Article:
CLICO: from rags to riches
The recent contagion caused by the collapse of CL Financial Group, which owns CLICO, has sent shock waves across the Caribbean with policyholders in Barbados among the hardest hit. With this comprehensive series of articles, THE NATION seeks to set the situation in context.
There are two issues which have been identified as the major issues that have contributed to what is before us today. It is very relevant to Trinidad and Tobago. The two things are a lack of regulation and regulatory oversight and a lack of recognising that corrective measures needed to be taken and need to be taken swiftly. – Former Minister of Finance Karen Nunez-Tesheira, February 4, 2009, in the House of Representatives at the time of the CLICO financial meltdown.
AS WE SAW last week in the first part of this series on the CLICO situation, the quality of regulatory oversight, as posited by former Governor of the Central Bank of Barbados, Dr Marion Williams, is an overriding factor in the smooth functioning of financial institutions.
It is a concept that is obviously not lost on the former Minister of Finance in Trinidad and Tobago who told the House of Representatives there was no question of the importance of regulatory oversight, which was the central lesson to be learnt from the global financial crisis.
“Why a need for regulatory oversight?” she asked. “I will give you some of the indications why you need this. They are:
• To avoid systemic risk; the risk that the financial system will collapse due to the degree of connectivity and interdependence among financial intermediaries.
• To avoid overleveraging by financial institutions; that is, institutions taking on too much debt.
• To monitor the capital adequacy of financial players so that sufficient capital exists to offset losses in the event of financial troubles; and
• To curb the abuse of monopolists’ power, but most importantly, to protect the interest of consumers, creditors and depositors.”
What then are CLICO’s problems?
Nunez-Tesheira, leading debate on an amendment to the Central Bank Act to give the Governor the opportunity and ability to address the CLICO difficulties to the benefit of the people, recalled Governor Ewart S. Williams speaking to the issue.
“He is the regulator,” he said, “and if anyone should have any knowledge within the constraints of the legislation that now exists – and he said that the legislation constrains him to deal with insurance institutions in the same way as he can with the banks – within the constraints in which he operates, it is clear to everyone that CLICO’s problems are not simply problems of liquidity.”
She quoted the Governor as citing: “Excessive related party transactions with contagion risk.”
According to her, the same issues affected big United States firms that were deemed too big to fail: high leveraging of the group’s assets thereby restraining the amount of cash that could be raised from asset sales; high interest rate resource mobilisations strategy to finance high risk investments; high risk investments in liquid assets, including real estate locally and overseas.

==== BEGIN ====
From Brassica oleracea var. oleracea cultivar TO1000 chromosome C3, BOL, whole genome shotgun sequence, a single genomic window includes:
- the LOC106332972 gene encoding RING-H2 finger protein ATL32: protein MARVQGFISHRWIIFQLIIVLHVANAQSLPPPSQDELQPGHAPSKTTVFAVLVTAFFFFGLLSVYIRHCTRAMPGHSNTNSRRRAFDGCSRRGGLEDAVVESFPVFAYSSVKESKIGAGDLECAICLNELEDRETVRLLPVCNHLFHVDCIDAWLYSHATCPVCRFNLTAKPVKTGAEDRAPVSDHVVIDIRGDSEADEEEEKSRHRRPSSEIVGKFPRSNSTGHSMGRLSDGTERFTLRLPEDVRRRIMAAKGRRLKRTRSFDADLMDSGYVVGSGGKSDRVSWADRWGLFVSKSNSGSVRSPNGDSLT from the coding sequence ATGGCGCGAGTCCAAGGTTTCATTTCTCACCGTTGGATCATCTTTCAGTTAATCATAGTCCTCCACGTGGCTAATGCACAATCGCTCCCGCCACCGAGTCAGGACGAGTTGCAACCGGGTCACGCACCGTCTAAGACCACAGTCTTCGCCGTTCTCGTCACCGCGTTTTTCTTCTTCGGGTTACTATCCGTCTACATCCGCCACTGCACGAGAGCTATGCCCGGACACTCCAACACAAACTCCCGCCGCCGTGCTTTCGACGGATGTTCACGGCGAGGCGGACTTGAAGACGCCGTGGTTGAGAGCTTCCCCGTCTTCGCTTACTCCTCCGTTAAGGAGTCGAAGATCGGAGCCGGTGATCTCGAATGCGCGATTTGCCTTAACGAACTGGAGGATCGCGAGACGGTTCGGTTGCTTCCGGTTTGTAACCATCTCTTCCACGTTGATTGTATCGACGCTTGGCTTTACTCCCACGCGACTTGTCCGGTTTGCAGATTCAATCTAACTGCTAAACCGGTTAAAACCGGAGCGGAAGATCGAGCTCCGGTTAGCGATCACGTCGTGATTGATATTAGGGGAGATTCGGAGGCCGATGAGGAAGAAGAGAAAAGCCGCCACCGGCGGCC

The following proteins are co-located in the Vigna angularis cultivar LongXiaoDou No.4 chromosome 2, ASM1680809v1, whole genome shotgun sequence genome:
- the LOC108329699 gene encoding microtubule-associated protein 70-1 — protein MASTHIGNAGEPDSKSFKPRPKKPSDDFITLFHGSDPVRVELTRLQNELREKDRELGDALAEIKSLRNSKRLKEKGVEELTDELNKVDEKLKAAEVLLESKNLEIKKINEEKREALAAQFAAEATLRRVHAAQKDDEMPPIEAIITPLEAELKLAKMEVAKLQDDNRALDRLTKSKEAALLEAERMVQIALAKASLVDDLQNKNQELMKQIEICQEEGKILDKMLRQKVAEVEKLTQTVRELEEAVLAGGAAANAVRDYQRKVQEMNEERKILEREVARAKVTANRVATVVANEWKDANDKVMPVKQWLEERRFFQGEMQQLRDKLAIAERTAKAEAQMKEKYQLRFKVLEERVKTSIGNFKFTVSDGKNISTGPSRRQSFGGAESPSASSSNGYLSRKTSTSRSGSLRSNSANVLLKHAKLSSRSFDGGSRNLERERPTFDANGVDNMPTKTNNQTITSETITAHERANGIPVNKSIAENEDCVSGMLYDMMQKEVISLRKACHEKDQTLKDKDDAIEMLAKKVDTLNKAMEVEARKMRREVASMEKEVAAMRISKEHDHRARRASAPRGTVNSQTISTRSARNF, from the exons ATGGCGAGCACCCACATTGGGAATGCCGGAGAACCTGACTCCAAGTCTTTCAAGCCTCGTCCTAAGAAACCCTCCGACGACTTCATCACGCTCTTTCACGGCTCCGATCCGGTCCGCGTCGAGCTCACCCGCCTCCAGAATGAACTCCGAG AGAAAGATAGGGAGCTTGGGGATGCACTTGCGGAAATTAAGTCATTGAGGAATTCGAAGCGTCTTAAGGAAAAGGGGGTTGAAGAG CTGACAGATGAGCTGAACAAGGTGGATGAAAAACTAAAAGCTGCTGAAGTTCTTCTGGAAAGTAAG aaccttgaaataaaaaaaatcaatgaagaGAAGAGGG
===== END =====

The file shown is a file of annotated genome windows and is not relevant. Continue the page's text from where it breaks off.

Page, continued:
It has been widely acknowledged then, that lax oversight by financial regulators both here and in Trinidad and Tobago played a key role in the difficulties facing CLICO Holdings, whose parent, CL Financial, had to seek a bailout from the twin-island state.
The company’s operations here and throughout the region remain under a cloud, and in some islands, including Barbados, parts are being sold off to meet the liabilities of the parent and satisfy some of the demands of investors.
At the time its difficulties were made public, CL Financial was the largest privately held conglomerate in Trinidad and Tobago and one of the largest privately held corporations in the Caribbean.
It had become an investment holding company that supported a range of enterprises operating within such sectors as insurance, banking and financial services, real estate, manufacturing, energy and petrochemicals and health services.
CL Financial held investments in more than 65 companies in 32 countries worldwide with assets totalling about TT$100 billion.
It started in 1993 as a holding company for Colonial Life Insurance Company (CLICO), founded in 1936 by Cyril Lucius Duprey, a pioneer in the insurance industry in the Caribbean, whose guiding philosophy was Give A Man Value, Give A Man Service And He Will Support You.
CLICO became the first locally owned life insurance company in Trinidad and Tobago, and when it opened for business on June 1, 1937, Colonial Life – as it was then known – offered coverage in the form of industrial insurance, with premiums ranging from six cents to 24 cents a week.
Company records show that by the end of its first financial year, Colonial Life grossed $20 000 from its single branch in Port-of-Spain.
To fill the need and market for insurance, Duprey quickly established other branches in Tunapuna, San Fernando, Point Fortin, Siparia and Rio Claro.
After three years, Colonial Life had outgrown its original location and, in 1940, the company moved into its first head office building at 32 St Vincent Street – a newly constructed building wholly owned by Colonial Life.
Having established themselves in the local market, CLICO, after ten years in operation, was ready to take the next step forward.
By 1946, CLICO began to expand regionally, establishing branches here in Barbados, Grenada, Guyana, St Vincent, St Kitts and St Lucia.